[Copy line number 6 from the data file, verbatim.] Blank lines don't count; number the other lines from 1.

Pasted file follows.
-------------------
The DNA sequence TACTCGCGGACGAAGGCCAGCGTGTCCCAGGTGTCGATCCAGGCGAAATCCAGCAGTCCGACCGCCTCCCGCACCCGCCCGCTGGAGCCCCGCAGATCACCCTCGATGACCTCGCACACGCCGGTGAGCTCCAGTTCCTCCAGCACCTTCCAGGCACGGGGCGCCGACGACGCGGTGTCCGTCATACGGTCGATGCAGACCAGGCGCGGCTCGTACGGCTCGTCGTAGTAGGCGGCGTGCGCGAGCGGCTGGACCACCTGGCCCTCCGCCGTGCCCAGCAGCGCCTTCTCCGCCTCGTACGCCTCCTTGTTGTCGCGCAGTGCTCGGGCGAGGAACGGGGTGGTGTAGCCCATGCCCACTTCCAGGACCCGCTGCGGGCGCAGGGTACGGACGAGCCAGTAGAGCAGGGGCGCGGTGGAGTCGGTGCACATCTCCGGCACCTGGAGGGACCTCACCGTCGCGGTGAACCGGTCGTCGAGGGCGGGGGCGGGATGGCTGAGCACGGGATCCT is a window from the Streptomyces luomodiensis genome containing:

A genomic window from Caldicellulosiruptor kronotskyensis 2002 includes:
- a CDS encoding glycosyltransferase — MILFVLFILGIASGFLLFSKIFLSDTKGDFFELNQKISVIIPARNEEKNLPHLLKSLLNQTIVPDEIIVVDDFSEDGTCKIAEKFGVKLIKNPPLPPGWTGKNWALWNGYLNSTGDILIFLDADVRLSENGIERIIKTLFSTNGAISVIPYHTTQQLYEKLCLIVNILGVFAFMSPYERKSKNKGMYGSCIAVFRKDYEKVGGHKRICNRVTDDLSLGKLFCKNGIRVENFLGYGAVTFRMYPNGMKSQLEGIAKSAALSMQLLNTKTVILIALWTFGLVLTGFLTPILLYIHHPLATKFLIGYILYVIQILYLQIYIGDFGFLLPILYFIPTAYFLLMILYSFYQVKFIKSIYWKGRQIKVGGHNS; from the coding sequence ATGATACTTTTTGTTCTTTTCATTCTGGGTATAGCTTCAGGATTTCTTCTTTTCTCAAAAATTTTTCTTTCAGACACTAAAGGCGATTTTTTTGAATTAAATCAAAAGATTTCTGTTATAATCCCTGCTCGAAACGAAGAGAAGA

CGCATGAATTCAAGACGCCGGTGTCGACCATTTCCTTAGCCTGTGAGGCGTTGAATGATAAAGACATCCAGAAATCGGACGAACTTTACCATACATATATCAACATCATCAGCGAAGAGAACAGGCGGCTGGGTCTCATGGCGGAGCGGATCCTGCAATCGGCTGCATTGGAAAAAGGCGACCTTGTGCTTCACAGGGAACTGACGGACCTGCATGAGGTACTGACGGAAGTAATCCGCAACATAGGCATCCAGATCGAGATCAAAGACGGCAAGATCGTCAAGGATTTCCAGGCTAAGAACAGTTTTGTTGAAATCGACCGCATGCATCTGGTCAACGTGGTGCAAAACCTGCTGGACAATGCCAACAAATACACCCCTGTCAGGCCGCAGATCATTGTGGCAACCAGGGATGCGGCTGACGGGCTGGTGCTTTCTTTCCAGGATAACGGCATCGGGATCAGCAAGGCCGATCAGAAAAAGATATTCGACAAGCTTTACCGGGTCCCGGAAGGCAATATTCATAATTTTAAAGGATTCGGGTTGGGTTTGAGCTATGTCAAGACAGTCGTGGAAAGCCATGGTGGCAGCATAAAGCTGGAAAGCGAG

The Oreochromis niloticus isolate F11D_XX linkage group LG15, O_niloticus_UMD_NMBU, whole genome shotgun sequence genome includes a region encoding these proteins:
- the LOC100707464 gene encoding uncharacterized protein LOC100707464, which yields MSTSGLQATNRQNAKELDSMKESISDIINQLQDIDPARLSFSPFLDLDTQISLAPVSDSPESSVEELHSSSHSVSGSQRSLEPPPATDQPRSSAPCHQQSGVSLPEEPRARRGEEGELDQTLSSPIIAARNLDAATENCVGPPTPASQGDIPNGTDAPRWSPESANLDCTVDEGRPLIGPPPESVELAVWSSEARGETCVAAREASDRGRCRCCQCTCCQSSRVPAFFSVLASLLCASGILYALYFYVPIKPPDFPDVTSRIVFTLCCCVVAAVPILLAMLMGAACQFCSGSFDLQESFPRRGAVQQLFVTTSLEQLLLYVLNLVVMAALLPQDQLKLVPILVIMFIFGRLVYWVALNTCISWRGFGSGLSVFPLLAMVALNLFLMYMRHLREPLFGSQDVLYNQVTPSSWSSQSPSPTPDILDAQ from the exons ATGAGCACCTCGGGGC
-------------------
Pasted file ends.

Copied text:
- the LOC100707464 gene encoding uncharacterized protein LOC100707464, which yields MSTSGLQATNRQNAKELDSMKESISDIINQLQDIDPARLSFSPFLDLDTQISLAPVSDSPESSVEELHSSSHSVSGSQRSLEPPPATDQPRSSAPCHQQSGVSLPEEPRARRGEEGELDQTLSSPIIAARNLDAATENCVGPPTPASQGDIPNGTDAPRWSPESANLDCTVDEGRPLIGPPPESVELAVWSSEARGETCVAAREASDRGRCRCCQCTCCQSSRVPAFFSVLASLLCASGILYALYFYVPIKPPDFPDVTSRIVFTLCCCVVAAVPILLAMLMGAACQFCSGSFDLQESFPRRGAVQQLFVTTSLEQLLLYVLNLVVMAALLPQDQLKLVPILVIMFIFGRLVYWVALNTCISWRGFGSGLSVFPLLAMVALNLFLMYMRHLREPLFGSQDVLYNQVTPSSWSSQSPSPTPDILDAQ from the exons ATGAGCACCTCGGGGC